The problem was finding him in the throng of people that now occupied Deadwood. Thousands of people had come and more were on their way. Looking for the same kind of riches that he and his brothers had been lucky enough to find. They’d struck the mother lode with the gold claim that Lily Sutter had sold them.

He should go next door and get cleaned up, especially if he hoped to have any chance of convincing Lily about the room. She wouldn’t want a boarder who was as dirty as he was. He would ask her for meals, too. He needed them and sharing a meal, spending time together at her table, would be a good chance to get to know more about her and Gemma. The little girl needed a father but until the threat that Jordan presented was eliminated, until Jordan was eliminated, he couldn’t think about that. Couldn’t think about a family of his own.

They’d been in Deadwood for ten months, nearly a year before he left to go after Jordan and he’d been trying to court Lily all that time to no avail. She was having none of it. In all his thirty-eight years, he’d never been turned down by a woman. But she said he was a Yankee and too handsome for his own good and wouldn’t have more than a passing friendship with him.

Well, he wasn’t too handsome now, not with the scar on his face from Jordan’s knife. Red and angry, the wound still had the stitches. He needed to see Doc Cochran to get them out, today if possible, after he’d bathed. Then he could get a shave afterward and there wouldn’t be any stitches left for the razor to catch on.

He dismounted and tied the horse’s reins to the hitching rail then noticed a new bathhouse next door to Lily’s store. The sign said ‘Bath, shave and haircut’ five dollars. He went in there first. The old man, Richardson, was there working.

“Good day, Richardson. I’d like a bath now and a shave later.”

“You can do the bath but you have to pay Miss Lily,” he said, the few strands of long gray hair combed over the bald patch on top, though not covering it very well. “And then bring the token back here. She’s the one who does the shaves and haircuts since Sam left. You have to come back later for that, after she closes the store.”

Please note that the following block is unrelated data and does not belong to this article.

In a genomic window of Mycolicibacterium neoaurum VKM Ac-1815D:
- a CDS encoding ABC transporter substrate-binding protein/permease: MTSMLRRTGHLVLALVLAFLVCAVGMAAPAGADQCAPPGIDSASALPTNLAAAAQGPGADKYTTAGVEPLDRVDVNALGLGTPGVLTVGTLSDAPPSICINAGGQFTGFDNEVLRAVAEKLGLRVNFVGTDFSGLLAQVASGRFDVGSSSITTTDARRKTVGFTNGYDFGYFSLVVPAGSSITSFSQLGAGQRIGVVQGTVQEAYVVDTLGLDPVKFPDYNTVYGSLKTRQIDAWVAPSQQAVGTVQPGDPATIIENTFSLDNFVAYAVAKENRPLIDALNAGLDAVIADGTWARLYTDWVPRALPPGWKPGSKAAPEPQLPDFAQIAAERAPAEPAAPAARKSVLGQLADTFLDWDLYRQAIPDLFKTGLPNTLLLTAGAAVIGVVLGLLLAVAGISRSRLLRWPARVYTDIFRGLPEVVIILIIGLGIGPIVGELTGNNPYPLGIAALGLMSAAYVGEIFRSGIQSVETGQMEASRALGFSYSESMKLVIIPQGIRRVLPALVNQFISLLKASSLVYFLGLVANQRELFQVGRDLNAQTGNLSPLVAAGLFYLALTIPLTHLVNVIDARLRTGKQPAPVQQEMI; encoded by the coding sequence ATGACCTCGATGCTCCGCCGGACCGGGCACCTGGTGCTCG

“Alright, let’s just do the bath. Good and hot. I’ll go get the token. I haven’t had a good bath in weeks and am looking forward to this.”

Zach walked next door to the mercantile. The bell sounded as he entered. The one customer in the store took one look at Zach, and left hurriedly, keeping her face turned and her hand over her mouth as she passed.

“Be right with ya’ll,” said Lily.

He walked up to the counter. “No hurry,” said Zach, his voice still gravelly from lack of use.

Lily’s head snapped up and she stared. “Zach. Is that you?”

“In the flesh.”

She came around the counter. “You’re injured.” Reaching up toward the jagged cut on his face, she pressed her lips together, a gentleness crossed her features before she rallied and the starch came back. “You’re a mess. Where have you been? Why didn’t you say goodbye?”

About the author:
Cynthia Woolf is the author of six historical western romance books and one short story with more books on the way.

She was born in Denver, Colorado and raised in the mountains west of Golden. She spent her early years running wild around the mountain side with her friends.Their closest neighbor was one quarter of a mile away, so her little brother was her playmate and her best friend. That fierce friendship lasted until his death in 2006.

Cynthia was and is an avid reader. Her mother was a librarian and brought new books home each week. This is where young Cynthia first got the storytelling bug. She wrote her first story at the age of ten. A romance about a little boy she liked at the time.

Cynthia loves writing and reading romance. Her first western romance Tame A Wild Heart, was inspired by the story her mother told her of meeting Cynthia’s father on a ranch in Creede, Colorado. Although Tame A Wild Heart takes place in Creede that is the only similarity between the stories. Her father was a cowboy not a bounty hunter and her mother was a nursemaid (called a nanny now) not the ranch owner. Cynthia credits her wonderfully supportive husband Jim and the great friends she's made at CRW for saving her sanity and allowing her to explore her creativity.


woolfcindy said...

Thank you for having me to share your blog today. I appreciate and hope that your readers are entertained.

Unknown said...

Thank you for participating on the Tour! :)

Unknown said...

John wayne!

Cheryl R said...

Clint Eastwood is my favorite cowboy, he is tough!

Anonymous said...

John Wayne :)

Piper said...

Any Clint Eastwood's cowboy characters.

Natalie said...

My favorite cowboy is Clint Eastwood!

Anne said...

From books, it would be Warren from the Mercy Thompson series by Patricia Briggs.

Julie Waldron said...

Gene Autry

Karla S said...

John Wayne ;)
(Karla Sceviour)

justwin4once said...

John Wayne is a favorite cowboy.

Betul E. said...

Clint Eastwood

Anonymous said...

i like clint eastwood

Unknown said...

I like Clint Eastwood